Laura (Elizabeth Taylor) is a free-spirited painter who has a troubled son. He gets sent to a religious school run by a strict cleric (Richard Burton) who is both shocked and delighted at Laura's wicked ways. Their affair is a foregone conclusion, played out against the crashing surf of Big Sur.
The best part of the movie is the dramatic location of Big Sur, which, in 1965, was considered the place to be for artists and beatniks. The lax morals of Laura and her friends (including Charles Bronson) were pretty shocking back then, and fans rushed to the theatre to see Liz and Dick heat up the screen. Unfortunately, the dialogue is so dopey that the actors aren't believable and their exaggerated emotions fall flat despite Liz's shrieking and silly British accent.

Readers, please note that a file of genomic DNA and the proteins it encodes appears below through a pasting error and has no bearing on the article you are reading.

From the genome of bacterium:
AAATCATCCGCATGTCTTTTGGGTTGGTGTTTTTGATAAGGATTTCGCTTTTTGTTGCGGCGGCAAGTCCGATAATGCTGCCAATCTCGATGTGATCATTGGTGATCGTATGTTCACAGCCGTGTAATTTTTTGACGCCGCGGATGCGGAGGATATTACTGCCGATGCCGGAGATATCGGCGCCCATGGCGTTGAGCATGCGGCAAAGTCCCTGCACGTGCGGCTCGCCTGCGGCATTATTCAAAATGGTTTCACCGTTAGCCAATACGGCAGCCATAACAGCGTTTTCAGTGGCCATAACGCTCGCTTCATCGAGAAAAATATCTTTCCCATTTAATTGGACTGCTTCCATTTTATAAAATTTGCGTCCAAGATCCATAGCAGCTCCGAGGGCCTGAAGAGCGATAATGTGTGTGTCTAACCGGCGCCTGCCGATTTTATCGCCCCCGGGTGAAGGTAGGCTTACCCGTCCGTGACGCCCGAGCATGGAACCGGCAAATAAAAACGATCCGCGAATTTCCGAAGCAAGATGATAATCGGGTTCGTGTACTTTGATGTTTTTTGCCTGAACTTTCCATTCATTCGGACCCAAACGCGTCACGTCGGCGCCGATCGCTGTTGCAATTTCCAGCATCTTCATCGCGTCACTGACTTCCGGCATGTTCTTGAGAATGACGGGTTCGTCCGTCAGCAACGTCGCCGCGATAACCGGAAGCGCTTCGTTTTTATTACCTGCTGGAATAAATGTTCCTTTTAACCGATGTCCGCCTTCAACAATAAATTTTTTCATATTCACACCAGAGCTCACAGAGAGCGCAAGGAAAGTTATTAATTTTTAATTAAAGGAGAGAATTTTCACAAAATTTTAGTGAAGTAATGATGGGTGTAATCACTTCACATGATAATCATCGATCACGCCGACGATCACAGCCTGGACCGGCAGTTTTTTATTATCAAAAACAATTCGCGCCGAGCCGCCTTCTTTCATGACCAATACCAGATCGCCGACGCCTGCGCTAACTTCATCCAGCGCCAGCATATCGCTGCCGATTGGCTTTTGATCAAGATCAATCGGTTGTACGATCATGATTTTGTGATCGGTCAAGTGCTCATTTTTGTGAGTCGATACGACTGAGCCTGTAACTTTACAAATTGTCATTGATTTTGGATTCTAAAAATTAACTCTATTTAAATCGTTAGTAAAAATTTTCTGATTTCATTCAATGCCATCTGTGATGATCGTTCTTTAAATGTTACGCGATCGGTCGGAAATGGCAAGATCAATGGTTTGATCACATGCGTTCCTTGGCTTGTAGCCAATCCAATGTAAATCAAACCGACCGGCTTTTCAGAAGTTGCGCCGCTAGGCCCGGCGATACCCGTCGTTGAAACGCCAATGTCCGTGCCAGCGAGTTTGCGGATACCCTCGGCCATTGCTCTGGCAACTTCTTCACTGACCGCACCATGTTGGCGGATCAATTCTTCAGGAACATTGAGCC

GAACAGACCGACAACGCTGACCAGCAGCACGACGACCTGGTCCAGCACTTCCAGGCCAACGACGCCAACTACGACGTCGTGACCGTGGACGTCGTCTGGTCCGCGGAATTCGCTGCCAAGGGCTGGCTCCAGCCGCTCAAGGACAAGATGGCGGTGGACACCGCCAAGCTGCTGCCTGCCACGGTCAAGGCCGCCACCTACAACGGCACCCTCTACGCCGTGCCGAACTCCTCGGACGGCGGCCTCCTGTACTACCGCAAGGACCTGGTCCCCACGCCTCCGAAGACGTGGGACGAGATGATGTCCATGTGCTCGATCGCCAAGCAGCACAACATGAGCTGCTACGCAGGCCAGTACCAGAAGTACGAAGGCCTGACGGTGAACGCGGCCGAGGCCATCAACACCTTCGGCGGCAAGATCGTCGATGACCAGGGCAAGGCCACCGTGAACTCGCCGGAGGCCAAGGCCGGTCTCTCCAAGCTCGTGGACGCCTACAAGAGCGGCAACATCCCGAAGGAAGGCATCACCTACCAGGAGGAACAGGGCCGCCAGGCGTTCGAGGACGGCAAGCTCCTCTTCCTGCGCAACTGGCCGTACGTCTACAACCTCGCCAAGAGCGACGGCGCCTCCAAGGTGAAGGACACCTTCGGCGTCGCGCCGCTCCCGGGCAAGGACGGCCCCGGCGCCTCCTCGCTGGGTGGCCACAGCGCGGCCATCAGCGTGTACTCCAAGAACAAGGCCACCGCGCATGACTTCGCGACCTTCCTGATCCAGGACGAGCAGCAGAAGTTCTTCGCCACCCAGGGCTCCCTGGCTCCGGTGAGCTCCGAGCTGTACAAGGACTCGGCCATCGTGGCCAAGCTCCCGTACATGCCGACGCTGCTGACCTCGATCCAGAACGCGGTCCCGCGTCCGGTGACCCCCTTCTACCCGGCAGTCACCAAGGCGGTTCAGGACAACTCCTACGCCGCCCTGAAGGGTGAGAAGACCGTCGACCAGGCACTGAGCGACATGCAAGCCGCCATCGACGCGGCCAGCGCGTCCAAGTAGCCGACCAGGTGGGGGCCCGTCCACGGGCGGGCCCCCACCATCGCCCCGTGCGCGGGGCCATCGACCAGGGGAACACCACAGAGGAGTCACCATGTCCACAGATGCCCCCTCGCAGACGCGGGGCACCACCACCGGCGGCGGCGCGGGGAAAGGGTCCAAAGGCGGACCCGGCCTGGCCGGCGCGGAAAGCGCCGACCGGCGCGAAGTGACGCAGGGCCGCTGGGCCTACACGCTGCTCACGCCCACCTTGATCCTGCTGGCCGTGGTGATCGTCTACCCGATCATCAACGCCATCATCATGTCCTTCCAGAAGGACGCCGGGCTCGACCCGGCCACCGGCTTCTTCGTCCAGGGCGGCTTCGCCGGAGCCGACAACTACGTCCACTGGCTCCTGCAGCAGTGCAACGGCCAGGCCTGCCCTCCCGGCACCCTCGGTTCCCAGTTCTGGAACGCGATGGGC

The little subplot of healing an injured bird is sweet but becomes laughable when it nests in Taylor's hair during a torrid love scene.
Bottom line: It's campy, corny, and hammy, but the music and scenery are beautiful.